[Deathpenalty]death penalty news----worldwide
rhalperi at mail.smu.edu
Tue Sep 27 00:36:20 CDT 2005
Bali 9 charges carry death penalty
Prosecutors in Bali have confirmed that all 9 Australians arrested over an
alleged heroin exportation conspiracy face charges carrying the death
The final legal step leading up to trials of the 9 suspects was completed
today when prosecutors handed the cases to the Denpasar District Court.
There will be 7 trials, which are likely to begin in a month.
The 4 alleged 'drug mules' - Renae Lawrence, Martin Stephens, Scott Rush
and Michael Czugaj - will have separate trials, as will the alleged
ringleaders Andrew Chan and Myuran Sukumaran.
3 others - Tach Duc Thanh Nguyen, Si Yi Chen and Matthew James Norman -
who were all arrested at a Kuta Hotel, will go on trial together.
The documents lodged today confirm that in every case the prosecution will
be under sections of the law carrying the death penalty.
Trials would be expected to start within a month from this step in the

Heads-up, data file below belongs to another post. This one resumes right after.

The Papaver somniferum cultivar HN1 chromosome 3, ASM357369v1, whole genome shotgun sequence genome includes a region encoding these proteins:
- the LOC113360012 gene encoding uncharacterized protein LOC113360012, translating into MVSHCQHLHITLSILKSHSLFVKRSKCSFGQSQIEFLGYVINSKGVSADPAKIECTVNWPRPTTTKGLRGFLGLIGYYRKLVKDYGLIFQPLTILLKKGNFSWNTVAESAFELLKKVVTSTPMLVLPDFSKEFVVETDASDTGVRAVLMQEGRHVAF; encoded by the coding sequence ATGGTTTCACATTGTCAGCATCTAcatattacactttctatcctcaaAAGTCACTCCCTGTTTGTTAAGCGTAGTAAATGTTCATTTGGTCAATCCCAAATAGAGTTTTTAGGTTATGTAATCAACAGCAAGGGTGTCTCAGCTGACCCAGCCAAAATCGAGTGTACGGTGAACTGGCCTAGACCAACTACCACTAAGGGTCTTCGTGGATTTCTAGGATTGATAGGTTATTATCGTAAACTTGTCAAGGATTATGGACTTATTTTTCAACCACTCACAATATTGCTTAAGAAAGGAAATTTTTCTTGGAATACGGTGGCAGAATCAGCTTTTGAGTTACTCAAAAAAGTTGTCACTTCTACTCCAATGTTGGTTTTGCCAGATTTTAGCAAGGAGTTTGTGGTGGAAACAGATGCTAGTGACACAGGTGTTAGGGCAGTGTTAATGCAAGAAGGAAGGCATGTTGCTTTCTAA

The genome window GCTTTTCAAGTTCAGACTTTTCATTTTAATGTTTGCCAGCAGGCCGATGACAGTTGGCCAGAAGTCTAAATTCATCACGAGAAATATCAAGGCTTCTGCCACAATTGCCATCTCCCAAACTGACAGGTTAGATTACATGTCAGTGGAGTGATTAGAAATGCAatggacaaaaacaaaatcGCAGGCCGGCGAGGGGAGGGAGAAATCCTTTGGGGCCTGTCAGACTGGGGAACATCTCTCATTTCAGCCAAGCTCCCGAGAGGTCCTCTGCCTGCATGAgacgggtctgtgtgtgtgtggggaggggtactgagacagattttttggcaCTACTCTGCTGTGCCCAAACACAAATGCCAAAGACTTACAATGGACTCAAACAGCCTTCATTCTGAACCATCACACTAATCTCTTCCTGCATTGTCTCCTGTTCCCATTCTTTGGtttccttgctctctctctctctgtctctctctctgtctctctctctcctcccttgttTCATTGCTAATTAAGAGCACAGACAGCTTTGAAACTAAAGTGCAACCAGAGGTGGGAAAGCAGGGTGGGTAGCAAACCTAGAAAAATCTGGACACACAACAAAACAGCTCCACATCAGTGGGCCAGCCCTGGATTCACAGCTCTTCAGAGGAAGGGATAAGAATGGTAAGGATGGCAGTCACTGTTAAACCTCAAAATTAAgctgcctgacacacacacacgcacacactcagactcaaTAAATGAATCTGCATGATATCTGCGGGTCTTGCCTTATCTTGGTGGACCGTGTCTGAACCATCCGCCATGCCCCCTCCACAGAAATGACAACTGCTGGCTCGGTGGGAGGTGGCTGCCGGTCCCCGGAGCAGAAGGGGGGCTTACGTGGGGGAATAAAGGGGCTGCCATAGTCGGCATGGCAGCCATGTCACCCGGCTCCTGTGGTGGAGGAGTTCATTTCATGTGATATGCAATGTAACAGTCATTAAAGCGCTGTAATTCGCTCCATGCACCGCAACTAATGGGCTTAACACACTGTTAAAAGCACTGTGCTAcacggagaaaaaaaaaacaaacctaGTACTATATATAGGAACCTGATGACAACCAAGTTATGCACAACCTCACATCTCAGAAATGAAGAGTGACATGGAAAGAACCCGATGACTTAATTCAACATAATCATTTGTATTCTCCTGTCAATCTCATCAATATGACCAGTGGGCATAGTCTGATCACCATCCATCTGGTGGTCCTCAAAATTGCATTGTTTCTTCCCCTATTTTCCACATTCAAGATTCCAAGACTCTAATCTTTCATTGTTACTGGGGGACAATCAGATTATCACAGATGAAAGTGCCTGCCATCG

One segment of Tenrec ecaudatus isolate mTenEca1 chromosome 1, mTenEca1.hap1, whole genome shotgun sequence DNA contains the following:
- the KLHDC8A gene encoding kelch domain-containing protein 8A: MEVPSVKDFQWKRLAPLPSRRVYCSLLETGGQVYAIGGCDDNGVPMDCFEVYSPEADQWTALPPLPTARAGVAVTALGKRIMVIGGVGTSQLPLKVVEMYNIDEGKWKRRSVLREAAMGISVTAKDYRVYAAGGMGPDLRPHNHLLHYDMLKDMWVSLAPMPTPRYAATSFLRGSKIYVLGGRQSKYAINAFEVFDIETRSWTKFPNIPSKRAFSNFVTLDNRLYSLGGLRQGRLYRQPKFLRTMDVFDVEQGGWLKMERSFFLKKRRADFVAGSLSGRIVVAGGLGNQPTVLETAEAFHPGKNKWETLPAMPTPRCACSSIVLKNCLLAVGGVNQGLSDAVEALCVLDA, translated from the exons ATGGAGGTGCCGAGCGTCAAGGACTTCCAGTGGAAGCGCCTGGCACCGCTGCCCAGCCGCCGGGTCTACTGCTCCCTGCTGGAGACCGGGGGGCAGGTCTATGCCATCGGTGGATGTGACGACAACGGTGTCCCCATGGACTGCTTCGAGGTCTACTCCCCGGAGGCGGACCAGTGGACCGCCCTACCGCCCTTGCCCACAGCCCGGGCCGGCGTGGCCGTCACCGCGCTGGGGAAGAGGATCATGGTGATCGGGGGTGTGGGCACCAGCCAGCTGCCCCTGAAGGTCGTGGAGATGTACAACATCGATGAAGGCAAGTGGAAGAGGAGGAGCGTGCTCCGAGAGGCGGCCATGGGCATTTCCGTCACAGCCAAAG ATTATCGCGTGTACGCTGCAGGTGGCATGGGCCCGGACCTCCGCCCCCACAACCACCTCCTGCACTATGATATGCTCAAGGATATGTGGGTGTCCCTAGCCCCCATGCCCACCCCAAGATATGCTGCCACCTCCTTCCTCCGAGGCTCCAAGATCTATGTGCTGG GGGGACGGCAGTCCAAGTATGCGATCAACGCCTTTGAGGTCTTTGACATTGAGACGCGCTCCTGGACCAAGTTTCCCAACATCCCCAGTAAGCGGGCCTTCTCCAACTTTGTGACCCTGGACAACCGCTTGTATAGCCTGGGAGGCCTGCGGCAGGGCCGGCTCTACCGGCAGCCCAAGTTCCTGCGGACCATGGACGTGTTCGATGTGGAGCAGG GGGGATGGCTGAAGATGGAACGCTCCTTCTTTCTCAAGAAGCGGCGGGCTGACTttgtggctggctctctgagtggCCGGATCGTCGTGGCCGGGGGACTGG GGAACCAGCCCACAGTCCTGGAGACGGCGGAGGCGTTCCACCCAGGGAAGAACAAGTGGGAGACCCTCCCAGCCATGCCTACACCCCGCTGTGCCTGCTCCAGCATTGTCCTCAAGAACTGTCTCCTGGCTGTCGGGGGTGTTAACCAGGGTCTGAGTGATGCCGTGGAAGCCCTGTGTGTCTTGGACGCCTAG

process although extensions of time can be sought.
Typically a trial date would be set within 2 weeks of today.
(source: ABC News)
Top court lets 1986 death sentence stand
The Supreme Court turned down Monday an appeal against the death sentence
on a man for robbery and murder of an elderly couple in Sendai in the
oldest criminal case that was pending at the top court.
Morio Horie, 54, was given the death sentence in both district and high
court rulings for killing Hiroshi Abe, 82, and his wife Chie, 75, in 1986
at their home, stealing passbooks for an account with 4.5 million yen in
deposits and dumping their bodies in the mountains.
(source: Kyodo News)
Supreme Court to curb death sentences
The Supreme People's Court will add 3 criminal courts to review death
sentences, said Wan EXiang, vice president of the Supreme Court of China,
China Youth Daily reported Monday.
A series of judicial reforms will focus on judicial power's neutrality,
publicity, procedural fairness and finality, Wan said. The withdrawal of
the power of local courts to review death sentences is the 1st step to
ensure the neutrality of justice.
Abolition of the death penalty remains disputed and impossible in China
against traditional Chinese culture, Wan said. However, the withdrawal of
the power to review death penalties may well protect the defendants' legal
rights, he said.
Earlier this year, Xiao Yang, president of the Supreme Court of China,
said China will carry out a deeper reform of criminal trial procedures.
Such reform had once been considered a breakthrough in the country's
(source: Shanghai Daily)
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